More Defendants Win Keyword Advertising Lawsuits
The lawsuit involves two competing web services that help college students research options for transferring to other colleges. CollegeSource sued AcademyOne for a long laundry list of perceived wrongs, including competitive keyword advertising.
CollegeSource owns the trademarks “CollegeSource” and “Career Guidance Foundation.” AcademyOne purchased the keywords “college,” “college source,” “career guidance,” and “career guidance foundation” in Google AdWords. Its ad copy displayed the titles “College Transfer Help” or “Find Transfer Information” and the domain name “collegetransfer.net,” but didn’t include CollegeSource’s trademarks. The court granted AcademyOne’s summary judgment motion because, among other reasons:
* CollegeSource presented “sparse” evidence of actual consumer confusion given that AcademyOne got only 65 clicks on its ads in one month.
* AcademyOne’s ads were clearly presented to consumers in light of “the entire context of the advertisement’s appearance, especially the clearly differentiated [Sponsored Link] text boxes and the fact that CollegeSource’s name does not appear within the language of the advertisement.”
* Internet users are becoming more careful searchers generally, and the complexity and expense of college transfer decisions means that students will be especially careful.
The appellate court affirms in an efficient opinion:
In this instance, A1 paid Google to display ads for “www.collegetransfer.net,” an A1 offering, when the user searched for terms including “college source,” and “collegesource.”
To succeed on a claim for trademark infringement or unfair competition under the Lanham Act, CS must prove that: (1) it owns the mark at issue; (2) the mark is valid and legally protectable; and (3) A1’s use of the mark is likely to create confusion. Checkpoint Sys., Inc. v. Check Point Software Tech., Inc., 269 F .3d 270, 279 (3d Cir.2001). The first two elements here are not in dispute. The District Court thus properly focused on the “likelihood of confusion” element by applying the test we adopted in Interpace Corp. v. Lapp, Inc., 721 F.2d 460, 463 (3d Cir.1983), drawing additional guidance from the Ninth Circuit’s recent holding in Network Automation, Inc. v. Advanced Sys. Concepts, Inc., 638 F.3d 1137, 1148–54 (9th Cir.2011).
The District Court’s careful analysis on this point concluded that the strength of CS’s mark was outweighed by: (1) the lack of evidence of actual confusion; (2) the expected savviness of internet users seeking out college-transfer information; and (3) the distinct labeling of Google’s advertisements. On that basis, the Court found no likelihood of consumer confusion that would support a claim for trademark infringement. We agree with the District Court’s factual findings and legal conclusions on this point, and see no need to reiterate the same analysis in further detail.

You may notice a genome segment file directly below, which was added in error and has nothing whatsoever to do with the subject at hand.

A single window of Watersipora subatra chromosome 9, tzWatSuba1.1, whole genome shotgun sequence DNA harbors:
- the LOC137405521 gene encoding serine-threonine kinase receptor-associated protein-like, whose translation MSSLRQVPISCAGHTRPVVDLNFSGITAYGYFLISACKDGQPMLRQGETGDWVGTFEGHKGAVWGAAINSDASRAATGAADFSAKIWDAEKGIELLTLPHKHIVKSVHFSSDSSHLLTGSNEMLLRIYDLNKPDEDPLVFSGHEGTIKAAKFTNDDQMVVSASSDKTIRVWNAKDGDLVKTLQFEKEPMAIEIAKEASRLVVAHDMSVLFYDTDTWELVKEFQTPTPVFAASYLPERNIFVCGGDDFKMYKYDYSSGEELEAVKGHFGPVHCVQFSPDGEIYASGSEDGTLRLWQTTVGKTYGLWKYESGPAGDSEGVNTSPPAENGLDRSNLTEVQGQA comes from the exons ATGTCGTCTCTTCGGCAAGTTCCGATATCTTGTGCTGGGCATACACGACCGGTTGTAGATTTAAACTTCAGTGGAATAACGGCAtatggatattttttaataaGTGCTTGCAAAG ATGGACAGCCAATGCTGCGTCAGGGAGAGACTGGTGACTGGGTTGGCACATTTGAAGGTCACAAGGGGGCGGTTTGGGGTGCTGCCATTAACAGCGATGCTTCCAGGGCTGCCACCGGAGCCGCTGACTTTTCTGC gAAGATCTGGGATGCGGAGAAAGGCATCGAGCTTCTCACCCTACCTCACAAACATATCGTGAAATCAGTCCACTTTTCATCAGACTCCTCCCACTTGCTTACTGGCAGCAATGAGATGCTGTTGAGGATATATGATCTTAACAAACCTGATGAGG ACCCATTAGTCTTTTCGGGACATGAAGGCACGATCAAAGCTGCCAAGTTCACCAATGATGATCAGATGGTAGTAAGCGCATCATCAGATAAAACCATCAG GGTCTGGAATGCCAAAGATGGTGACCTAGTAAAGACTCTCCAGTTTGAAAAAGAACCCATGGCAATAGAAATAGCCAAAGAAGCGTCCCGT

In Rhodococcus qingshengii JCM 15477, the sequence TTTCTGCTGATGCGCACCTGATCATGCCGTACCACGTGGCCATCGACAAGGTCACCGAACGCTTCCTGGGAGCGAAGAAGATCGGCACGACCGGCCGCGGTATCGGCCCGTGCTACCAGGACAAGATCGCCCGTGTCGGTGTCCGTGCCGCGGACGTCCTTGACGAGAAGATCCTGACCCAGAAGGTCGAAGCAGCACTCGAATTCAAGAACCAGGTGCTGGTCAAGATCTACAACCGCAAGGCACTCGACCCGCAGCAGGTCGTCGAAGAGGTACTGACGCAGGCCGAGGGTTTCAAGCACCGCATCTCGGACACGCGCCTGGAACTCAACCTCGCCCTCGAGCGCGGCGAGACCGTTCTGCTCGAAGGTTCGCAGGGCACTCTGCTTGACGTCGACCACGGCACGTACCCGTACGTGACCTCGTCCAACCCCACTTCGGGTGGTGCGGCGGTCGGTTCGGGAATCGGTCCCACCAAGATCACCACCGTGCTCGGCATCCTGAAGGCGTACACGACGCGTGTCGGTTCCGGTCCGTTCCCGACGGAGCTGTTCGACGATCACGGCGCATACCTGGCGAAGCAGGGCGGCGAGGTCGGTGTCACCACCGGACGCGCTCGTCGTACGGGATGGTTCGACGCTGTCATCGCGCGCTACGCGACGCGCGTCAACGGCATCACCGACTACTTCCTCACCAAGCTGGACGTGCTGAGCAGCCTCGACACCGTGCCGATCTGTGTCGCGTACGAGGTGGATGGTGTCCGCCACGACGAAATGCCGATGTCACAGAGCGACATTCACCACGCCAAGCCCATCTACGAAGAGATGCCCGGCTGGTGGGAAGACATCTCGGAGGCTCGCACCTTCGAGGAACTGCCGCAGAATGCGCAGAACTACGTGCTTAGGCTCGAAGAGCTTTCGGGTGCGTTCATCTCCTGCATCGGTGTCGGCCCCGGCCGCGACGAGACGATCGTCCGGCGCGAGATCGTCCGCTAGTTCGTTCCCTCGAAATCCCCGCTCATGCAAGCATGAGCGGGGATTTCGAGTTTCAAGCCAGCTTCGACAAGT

M-Edge Accessories LLC v. Amazon.com Inc., 2015 WL 403164 (D. Maryland Jan. 29, 2015). (some citations omitted)
The court says competitive keyword advertising isn’t “unfair competition”:
an Amazon employee acknowledges “creat[ing] a sparkle specifically for M–Edge keywords that also directs to Accessories homepage.” [A] “sparkle” is a link displayed alongside search results for an M–Edge product that directs a user to another company’s related product. Amazon has admitted to bidding for searches based on the M–Edge keyword. M–Edge engages in the same practice with its competitors’ keywords. Amazon presents legal authority supporting the permissibility of such practice. See 1–800 Contacts, Inc. v. Lens.com, Inc., 722 F.3d 1229 (10th Cir.2013); Network Automation, Inc. v. Advanced Sys. Concepts, Inc., 638 F.3d 1137 (9th Cir.2011). Therefore, this conduct cannot serve as a basis for a claim of unfair competition.
Another good citation would have been Overstock v. SmartBargains.
The court also says competitive keyword advertising isn’t false advertising:
Amazon used what it referred to as “sparkles” to direct consumers using M–Edge keywords to the Amazon accessories page. M–Edge contends that this practice is a false or misleading description of fact or misrepresentation of fact. As stated in Playboy Enters., Inc. v. Netscape Comms. Corp., 354 F.3d 1020, 1035 (9th Cir.2004) (Berzon, J., concurring):
If I went to Macy’s website and did a search for a Calvin Klein shirt, would Macy’s violate Calvin Klein’s trademark if it responded (as does Amazon.com, for example) with the requested shirt and pictures of other shirts I might like to consider as well? I very much doubt it.
See also Wells Fargo & Co. v. When U.com, Inc., 293 F.Supp.2d 734 (E.D.Mich.2003) (holding no likelihood of confusion for pop-up advertisements for non-Wells Fargo vendors displayed in response to “Wells Fargo” keyword); U–Haul Int’l, Inc. v. When U .com, Inc., 279 F.Supp.2d 723, 728 (E.D.Va.2003). Since Amazon’s use of “sparkles” would not constitute a literally false statement, M–Edge would have had to produce extrinsic evidence of consumer confusion by virtue of their use. M–Edge has not done so.
Another good citation might have been Heartbrand Beef v. Lobel’s, holding that competitive keyword advertising isn’t a Lanham Act false designation of origin.
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